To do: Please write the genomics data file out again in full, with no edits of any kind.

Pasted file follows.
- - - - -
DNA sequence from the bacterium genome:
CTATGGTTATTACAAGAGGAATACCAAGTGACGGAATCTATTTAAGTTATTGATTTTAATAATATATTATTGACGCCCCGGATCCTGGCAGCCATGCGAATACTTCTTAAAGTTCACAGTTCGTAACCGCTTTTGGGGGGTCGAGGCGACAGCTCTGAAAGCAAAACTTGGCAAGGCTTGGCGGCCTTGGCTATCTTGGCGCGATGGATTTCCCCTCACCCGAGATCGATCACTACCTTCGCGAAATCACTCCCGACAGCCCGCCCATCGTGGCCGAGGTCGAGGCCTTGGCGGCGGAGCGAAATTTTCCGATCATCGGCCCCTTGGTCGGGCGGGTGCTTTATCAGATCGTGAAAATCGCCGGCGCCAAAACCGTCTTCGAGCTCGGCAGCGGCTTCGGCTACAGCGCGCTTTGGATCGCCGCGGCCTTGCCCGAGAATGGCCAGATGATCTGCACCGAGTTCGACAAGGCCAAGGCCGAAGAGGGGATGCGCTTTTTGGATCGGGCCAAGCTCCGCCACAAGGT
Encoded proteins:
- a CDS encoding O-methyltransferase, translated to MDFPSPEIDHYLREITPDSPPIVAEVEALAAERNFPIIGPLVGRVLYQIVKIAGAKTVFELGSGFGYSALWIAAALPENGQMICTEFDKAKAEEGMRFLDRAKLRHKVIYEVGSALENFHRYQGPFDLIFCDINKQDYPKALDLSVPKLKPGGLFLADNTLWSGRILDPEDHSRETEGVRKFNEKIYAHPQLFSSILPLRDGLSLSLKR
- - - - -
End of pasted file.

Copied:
DNA sequence from the bacterium genome:
CTATGGTTATTACAAGAGGAATACCAAGTGACGGAATCTATTTAAGTTATTGATTTTAATAATATATTATTGACGCCCCGGATCCTGGCAGCCATGCGAATACTTCTTAAAGTTCACAGTTCGTAACCGCTTTTGGGGGGTCGAGGCGACAGCTCTGAAAGCAAAACTTGGCAAGGCTTGGCGGCCTTGGCTATCTTGGCGCGATGGATTTCCCCTCACCCGAGATCGATCACTACCTTCGCGAAATCACTCCCGACAGCCCGCCCATCGTGGCCGAGGTCGAGGCCTTGGCGGCGGAGCGAAATTTTCCGATCATCGGCCCCTTGGTCGGGCGGGTGCTTTATCAGATCGTGAAAATCGCCGGCGCCAAAACCGTCTTCGAGCTCGGCAGCGGCTTCGGCTACAGCGCGCTTTGGATCGCCGCGGCCTTGCCCGAGAATGGCCAGATGATCTGCACCGAGTTCGACAAGGCCAAGGCCGAAGAGGGGATGCGCTTTTTGGATCGGGCCAAGCTCCGCCACAAGGT
Encoded proteins:
- a CDS encoding O-methyltransferase, translated to MDFPSPEIDHYLREITPDSPPIVAEVEALAAERNFPIIGPLVGRVLYQIVKIAGAKTVFELGSGFGYSALWIAAALPENGQMICTEFDKAKAEEGMRFLDRAKLRHKVIYEVGSALENFHRYQGPFDLIFCDINKQDYPKALDLSVPKLKPGGLFLADNTLWSGRILDPEDHSRETEGVRKFNEKIYAHPQLFSSILPLRDGLSLSLKR